On Friday, Oct. 30, 45 teachers at Connetquot High School called in sick while accusations of an organized “sickout” were reported on social media by community members.
Tony Felicio, president of the Connetquot Teachers Association, adamantly emphasized that this was not an organized movement on the part of the staff, but rather the reaction of concerned teachers to their individual health following a colleague’s positive coronavirus test.
The previous week, a student had tested positive for coronavirus after having already been sent to school by a parent, who thought the symptoms were indicative of a seasonal cold. According to Felicio, teachers and other students were not mandated to undergo testing, but one staff member chose to that following Tuesday.
That staff member tested positive for COVID-19 and set off a concern among staff that they might possibly be infected.
“This person had been in the hallways, in the break room,” said Felicio, “and the school was not shut down when the student tested positive to allow for deep cleaning.”
This series of events, according to Felicio, prompted over a quarter of teachers (there are approximately 185 teachers in total) at the high school to call in sick. But Felicio was quick to deny that this was an organized event.
“If it were an organized sickout, there would be a hell of a lot more,” said Felicio.
Felicio said that as CTA president, he receives a barrage of emails daily from teachers throughout the district with intense emotional distress of the often-changing situation. “The district needs to give the staff the feeling that we’re in this together,” said Felicio.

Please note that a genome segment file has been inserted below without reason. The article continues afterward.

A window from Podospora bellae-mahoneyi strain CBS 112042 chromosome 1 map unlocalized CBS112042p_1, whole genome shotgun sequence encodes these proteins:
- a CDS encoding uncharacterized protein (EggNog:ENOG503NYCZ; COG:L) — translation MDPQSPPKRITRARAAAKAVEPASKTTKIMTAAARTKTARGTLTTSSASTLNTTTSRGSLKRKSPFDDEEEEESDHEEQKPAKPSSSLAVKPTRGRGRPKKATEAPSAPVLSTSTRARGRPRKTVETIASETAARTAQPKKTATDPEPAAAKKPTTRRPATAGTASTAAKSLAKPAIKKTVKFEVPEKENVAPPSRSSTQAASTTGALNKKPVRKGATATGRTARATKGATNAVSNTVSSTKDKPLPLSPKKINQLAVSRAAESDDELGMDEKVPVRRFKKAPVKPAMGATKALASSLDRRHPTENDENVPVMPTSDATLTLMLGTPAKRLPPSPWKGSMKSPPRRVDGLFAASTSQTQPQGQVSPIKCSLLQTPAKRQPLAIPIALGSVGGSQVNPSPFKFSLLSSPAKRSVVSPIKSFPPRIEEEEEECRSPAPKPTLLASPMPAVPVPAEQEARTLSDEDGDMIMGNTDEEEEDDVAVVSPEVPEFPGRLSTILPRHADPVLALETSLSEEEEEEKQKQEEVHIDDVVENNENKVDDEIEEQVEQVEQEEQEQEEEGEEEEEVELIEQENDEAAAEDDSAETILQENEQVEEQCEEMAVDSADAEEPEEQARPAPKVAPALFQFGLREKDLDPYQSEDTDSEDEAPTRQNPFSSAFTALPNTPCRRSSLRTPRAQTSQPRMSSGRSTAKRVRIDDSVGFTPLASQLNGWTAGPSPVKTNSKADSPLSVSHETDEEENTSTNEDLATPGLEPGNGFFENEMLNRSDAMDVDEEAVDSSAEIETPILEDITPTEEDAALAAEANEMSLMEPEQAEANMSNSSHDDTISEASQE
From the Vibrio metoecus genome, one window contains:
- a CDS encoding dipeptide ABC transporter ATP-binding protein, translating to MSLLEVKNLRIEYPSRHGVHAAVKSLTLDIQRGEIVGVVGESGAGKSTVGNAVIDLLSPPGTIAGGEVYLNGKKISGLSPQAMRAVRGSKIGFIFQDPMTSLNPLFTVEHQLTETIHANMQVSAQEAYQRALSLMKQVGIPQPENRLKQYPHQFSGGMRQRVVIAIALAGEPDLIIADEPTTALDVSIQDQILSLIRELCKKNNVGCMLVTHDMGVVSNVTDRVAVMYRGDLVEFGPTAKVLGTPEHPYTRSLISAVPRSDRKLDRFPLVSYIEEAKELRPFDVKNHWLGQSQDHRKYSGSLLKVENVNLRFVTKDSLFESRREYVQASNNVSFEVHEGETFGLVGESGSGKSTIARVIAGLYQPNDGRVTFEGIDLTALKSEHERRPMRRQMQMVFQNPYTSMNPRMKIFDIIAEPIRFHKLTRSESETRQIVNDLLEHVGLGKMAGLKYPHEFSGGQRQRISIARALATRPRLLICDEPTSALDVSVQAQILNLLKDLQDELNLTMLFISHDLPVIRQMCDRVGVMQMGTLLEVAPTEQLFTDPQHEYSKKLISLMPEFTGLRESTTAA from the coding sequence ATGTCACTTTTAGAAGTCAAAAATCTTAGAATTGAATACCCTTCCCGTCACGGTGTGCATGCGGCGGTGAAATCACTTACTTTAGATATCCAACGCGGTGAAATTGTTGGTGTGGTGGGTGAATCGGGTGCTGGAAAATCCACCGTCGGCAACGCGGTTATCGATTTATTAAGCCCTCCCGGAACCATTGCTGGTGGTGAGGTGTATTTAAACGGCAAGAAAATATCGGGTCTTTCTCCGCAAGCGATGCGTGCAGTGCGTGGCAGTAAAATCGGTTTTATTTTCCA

Another cause of concern, according to Felicio, is the lack of Chromebooks for the students in the district, as many teachers have reported children trying to complete assignments from their smart phones, all the while with spotty Wi-Fi in the school buildings.
“We want to be fully virtual and avoid these situations, but we know the district can’t do that because the students aren’t properly equipped with Chromebooks,” said Felicio.
Additional Chromebooks are on order and expected to arrive between the end of November and beginning of December.
Felicio is steadfast that these are all symptoms of a larger problem. “You can feel the tension on the ground,” he said. “The district needs to allow for more input of the people in the trenches.” According to Felicio, teachers were included in discussion over the summer from early July to early August, but soon afterwards were left out as the superintendent made their decisions about how to conduct the school year.
Connetquot School District commented on the incident in a statement.
“The level of absenteeism was at an unparalleled level and certainly caused a significant disruption to the learning process for our students. Unfortunately, this type of incident was beyond the control of the administration and was not a result of a quarantine directive of the Suffolk County Department of Health Services due to COVID-19 concerns. The district continues to go above and beyond to keep Connetquot students and staff members safe and will continue to do so moving forward.”